The Wood of the Manger

[Institutional Pre-Christmas Mass (Is. 54:1-10; Ps 30:2-13; Lk 7:24-30)]

Christmas is a beautiful season. It is a season for family. A season for friends. A season for remembering people you have not remembered in a long time. It is a season filled with many warm things: twinkling Christmas lights, carolers on the streets, hot chocolate and churros, Simbanggabi, bibingka and salabat, and lovers cuddling each other in the chill of December winds. It is a season for love.

It is also a season for parties – parties galore in classrooms, in offices, in church halls, in clubhouses. There are parties for companies, parties for soldiers, children’s parties, clergy parties, and even teachers’ parties. We are no exception at ADDU. We too love our parties in season and out of season. And today we come together for our Christmas Party. We come together for games, prizes, food and great fellowship. But we also come together in worship.

We come together in the Mass, through which we conjoin ourselves to the highest form of worship, Jesus’ suffering death and resurrection, through which we are saved. We recall: if Christmas has any meaning beyond the shiny tinsel, the plastic holly, and the flickering lights of a recycled Christmas tree, that meaning is rooted in the suffering death and resurrection of the Lord.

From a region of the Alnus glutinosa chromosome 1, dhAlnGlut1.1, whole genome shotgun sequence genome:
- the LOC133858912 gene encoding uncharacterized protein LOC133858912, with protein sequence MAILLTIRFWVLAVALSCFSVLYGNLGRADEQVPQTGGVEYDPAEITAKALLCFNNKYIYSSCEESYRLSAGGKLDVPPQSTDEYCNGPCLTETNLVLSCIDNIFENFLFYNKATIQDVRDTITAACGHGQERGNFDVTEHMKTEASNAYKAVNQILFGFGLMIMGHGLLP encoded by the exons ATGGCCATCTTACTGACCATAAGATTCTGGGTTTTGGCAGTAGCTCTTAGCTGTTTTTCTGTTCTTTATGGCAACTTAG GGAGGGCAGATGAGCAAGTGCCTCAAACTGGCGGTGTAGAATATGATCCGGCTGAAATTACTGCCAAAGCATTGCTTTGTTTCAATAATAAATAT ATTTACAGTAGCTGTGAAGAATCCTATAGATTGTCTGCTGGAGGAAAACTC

The other day, many of you were present at the dialogue when we spoke about formation and the process of examining our spirituality, whatever it is, and of promoting Ignatian spirituality in our lives. I think, much of our spirituality shows in our attitude towards Christmas. What is it that impels us, drives us, makes us tick at Christmas? Is it the need to put the lechon, the fruit cake, and the fruit salad on the table? Is it the imperative to provide for my children the toy, the gadget, the celfon they long for? Is it the desire to reach out to the poor who consider the gift of a sando, a pair of rubber shoes, a pair of shorts, a pail of rice cause for celebration? Is it the hope, in the spirit of the Season, to finally bridge the communications gap between myself and my spouse or between myself and my estranged friend?

For Ignatius, it is a worthy exercise to contemplate the scene of the Nativity, and for us all, perhaps something urgently necessary. There are so many representations of the Nativity scene in myriad Belens of various sizes, shapes and styles that we often fail to get beyond the romantic play of shapes and colors to what they actually represent. St. Ignatius would invite us to use the various senses of our imagination to be part of the Nativity scene, to see the ass, the donkey, to smell the hay, to hear the angels’ singing, to see Joseph providing for Mary giving birth, to see Mary looking at her newborn Child, to gaze on this Child… To gaze on this Child, and hear what is being expressed, what is being said.